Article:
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Guest Post: Less is More: Organizational Tips for Small Work Spaces

Tiny space? Storage and organizational solutions are possible! Work with your space to work in it.

It seems everything is downsizing these days. But don’t let that get you down ñ there is hope! If you share a workspace, or even if you work from home, one thing is clear: space is valuable; more specifically, functional space. By rethinking just a few aspects of your work environment, you can get the most out of your space by maximizing its attributes and minimizing the negatives.

Cleanse the Clutter. Much like a painter with a blank canvas, the first thing you need to do is assess your environment. Ideally, you would be able to actually start with a blank canvas ñ work from the outside in: move everything out of the space and only bring back into the space what you actually use. Because this is usually not an option, work from the inside OUT by removing everything you don’t need. People are often amazed at the amount of stuff they have amassed and collected without even realizing it (hello…Hoarders?).

This excess clutter can take up valuable space, but once you remove it, you can see how much real space you have in your room. From here, set up a system to maintain your clutter-free environment, whether that is buying another trash can or establishing a weekly appointment to clean your space. Finally, whatever it takes, try to keep unrelated items out of your working space so that it always stays in a manageable condition.

Work with your space to work in your space. Now that you can see what you’re working with, figure out the best plan of attack to maximize your returns. If you have minimal floor space but high ceilings, tall, narrow bookshelves may be just the thing to get your place in shape. Keep in mind with bookshelves of any kind, piling things in all the way to the back of the shelf may not be the best way to go. The key is to make things easier to get to; therefore, it defeats the purpose if you have to remove several layers of items to get the book you need. If you must stack things in a shelf, use a variation of the “last in first out” method ñ place the items you use most frequently in the front and those things you need, but rarely use on a daily basis, toward the back.

Create a cohesive design scheme. The way we see things determines how we think and feel about things. Along those lines, merely having a uniform color palette in your room may be all you need for a little peace of mind. Wherever possible, try to carry a color theme throughout the room, from the wall color, to your furniture, to your decorative items. Of course, there are ways to make different colors work together in harmony, as long as you do so in a thoughtful manner. For example, if you choose to use different colors, try to group them together and place them next to complimentary color groups. Using different color groupings can also provide a coding system that can save you a ton of time when looking for something specific (color-coded drawers and files, etc.).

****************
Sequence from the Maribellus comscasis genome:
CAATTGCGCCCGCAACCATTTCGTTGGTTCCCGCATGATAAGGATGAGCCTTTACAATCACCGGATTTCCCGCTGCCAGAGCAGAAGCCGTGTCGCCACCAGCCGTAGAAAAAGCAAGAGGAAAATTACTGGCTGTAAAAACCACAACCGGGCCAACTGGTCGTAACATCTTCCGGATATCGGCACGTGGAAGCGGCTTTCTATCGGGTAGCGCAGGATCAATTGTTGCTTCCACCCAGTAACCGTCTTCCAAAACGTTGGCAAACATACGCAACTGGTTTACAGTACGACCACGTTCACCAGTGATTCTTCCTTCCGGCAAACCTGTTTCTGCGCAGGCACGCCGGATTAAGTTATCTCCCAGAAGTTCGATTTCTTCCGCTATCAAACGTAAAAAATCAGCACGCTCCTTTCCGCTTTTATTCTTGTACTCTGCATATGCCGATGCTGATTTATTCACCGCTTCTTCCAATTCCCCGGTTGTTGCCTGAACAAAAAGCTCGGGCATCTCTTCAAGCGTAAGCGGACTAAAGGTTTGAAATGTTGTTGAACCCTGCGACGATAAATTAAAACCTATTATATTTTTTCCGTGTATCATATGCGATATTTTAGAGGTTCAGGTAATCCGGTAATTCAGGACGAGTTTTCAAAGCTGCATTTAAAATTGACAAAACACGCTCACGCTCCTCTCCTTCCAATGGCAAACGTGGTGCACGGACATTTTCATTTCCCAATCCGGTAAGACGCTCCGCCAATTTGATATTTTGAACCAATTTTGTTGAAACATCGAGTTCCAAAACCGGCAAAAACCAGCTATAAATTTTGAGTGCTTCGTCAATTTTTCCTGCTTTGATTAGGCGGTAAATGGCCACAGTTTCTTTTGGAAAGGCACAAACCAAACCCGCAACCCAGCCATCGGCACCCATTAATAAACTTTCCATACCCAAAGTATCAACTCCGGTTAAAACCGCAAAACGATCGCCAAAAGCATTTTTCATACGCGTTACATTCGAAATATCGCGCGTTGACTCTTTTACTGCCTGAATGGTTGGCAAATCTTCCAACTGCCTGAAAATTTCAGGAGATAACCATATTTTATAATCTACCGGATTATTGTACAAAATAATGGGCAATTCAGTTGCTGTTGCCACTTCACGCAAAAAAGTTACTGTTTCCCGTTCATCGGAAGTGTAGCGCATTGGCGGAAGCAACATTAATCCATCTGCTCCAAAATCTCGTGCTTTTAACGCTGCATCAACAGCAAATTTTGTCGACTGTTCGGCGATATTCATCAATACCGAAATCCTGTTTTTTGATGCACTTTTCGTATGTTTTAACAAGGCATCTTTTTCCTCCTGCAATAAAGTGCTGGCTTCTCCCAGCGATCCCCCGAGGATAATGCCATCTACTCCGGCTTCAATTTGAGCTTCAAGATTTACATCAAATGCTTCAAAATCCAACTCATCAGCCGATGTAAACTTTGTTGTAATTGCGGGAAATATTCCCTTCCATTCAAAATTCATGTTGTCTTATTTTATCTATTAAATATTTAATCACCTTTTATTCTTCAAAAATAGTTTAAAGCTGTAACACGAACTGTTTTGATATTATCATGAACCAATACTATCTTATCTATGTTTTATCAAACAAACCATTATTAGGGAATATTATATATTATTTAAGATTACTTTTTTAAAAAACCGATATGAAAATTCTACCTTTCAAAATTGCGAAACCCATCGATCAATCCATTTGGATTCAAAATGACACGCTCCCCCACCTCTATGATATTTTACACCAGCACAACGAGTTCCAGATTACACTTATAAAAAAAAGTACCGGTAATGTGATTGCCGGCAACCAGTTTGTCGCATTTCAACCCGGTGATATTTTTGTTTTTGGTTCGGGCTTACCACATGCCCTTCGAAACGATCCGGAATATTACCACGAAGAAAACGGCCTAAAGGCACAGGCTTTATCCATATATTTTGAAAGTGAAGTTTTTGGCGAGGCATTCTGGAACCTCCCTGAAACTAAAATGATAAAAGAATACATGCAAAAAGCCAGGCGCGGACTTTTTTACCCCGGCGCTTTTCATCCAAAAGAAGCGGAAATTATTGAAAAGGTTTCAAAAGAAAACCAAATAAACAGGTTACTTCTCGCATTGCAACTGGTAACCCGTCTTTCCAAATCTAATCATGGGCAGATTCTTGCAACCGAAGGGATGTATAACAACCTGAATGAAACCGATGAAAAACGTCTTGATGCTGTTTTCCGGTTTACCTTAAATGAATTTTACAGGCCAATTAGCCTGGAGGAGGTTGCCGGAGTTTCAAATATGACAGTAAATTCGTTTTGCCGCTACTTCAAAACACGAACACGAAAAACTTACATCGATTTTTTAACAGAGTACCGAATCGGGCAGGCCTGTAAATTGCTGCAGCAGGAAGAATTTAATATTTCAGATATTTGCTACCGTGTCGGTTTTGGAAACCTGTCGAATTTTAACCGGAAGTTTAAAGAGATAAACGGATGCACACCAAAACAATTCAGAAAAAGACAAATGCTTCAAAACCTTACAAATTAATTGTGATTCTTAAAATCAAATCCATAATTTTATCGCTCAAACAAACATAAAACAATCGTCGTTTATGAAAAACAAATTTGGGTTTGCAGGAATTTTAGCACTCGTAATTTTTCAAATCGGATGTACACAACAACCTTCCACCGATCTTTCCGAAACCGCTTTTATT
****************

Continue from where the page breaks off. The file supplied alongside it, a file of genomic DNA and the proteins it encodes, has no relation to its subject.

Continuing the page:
Recycle, reduce, reuse. A great option for storage is repurposing previously enjoyed items to create an interesting “art installation.” For example, arrange a set of used mason jars on your desk or side shelf to create a visually appealing display of your office supplies. Not only do you now have a designated container for your paper clips, binder clips, and pens but you also have an aesthetically pleasing display that scores points in both form and function departments. Even better, integrate the color scheme tip and get jars with lids in matching colors!

Put junk in your trunk. Another inventive idea comes with concealed storage. Modern materials and updated designs have brought trunks back in style big time. If you work at home and occasionally need your living room to double as your conference room, choose a trunk that can also serve as a coffee table. Now you have a place to store items you need for those meetings (dishes, napkins, tea service, etc.) without cutting into the rest of the room.

As an alternative option, you could use the inside of the trunk/table top as a filing cabinet and create a system for storing your work papers and documents.

Appreciate your newly organized space for what it is: a way for you to start using your time most effectively, which ultimately means more money, time and energy for you to do the things you actually want to do. Experience how less is more ñ by making your small space work with you, rather than against you, you make it work for you.

Kenneth McCall loves to bike and hike. When he’s not busy with outdoor activities he is a managing partner at storage.com, a leading provider of self storage for homeowners and businesses. Ken designs systems and tools for homeowners and businesses that need storage across the country including storage units in West Chester, Pennsylvania

 

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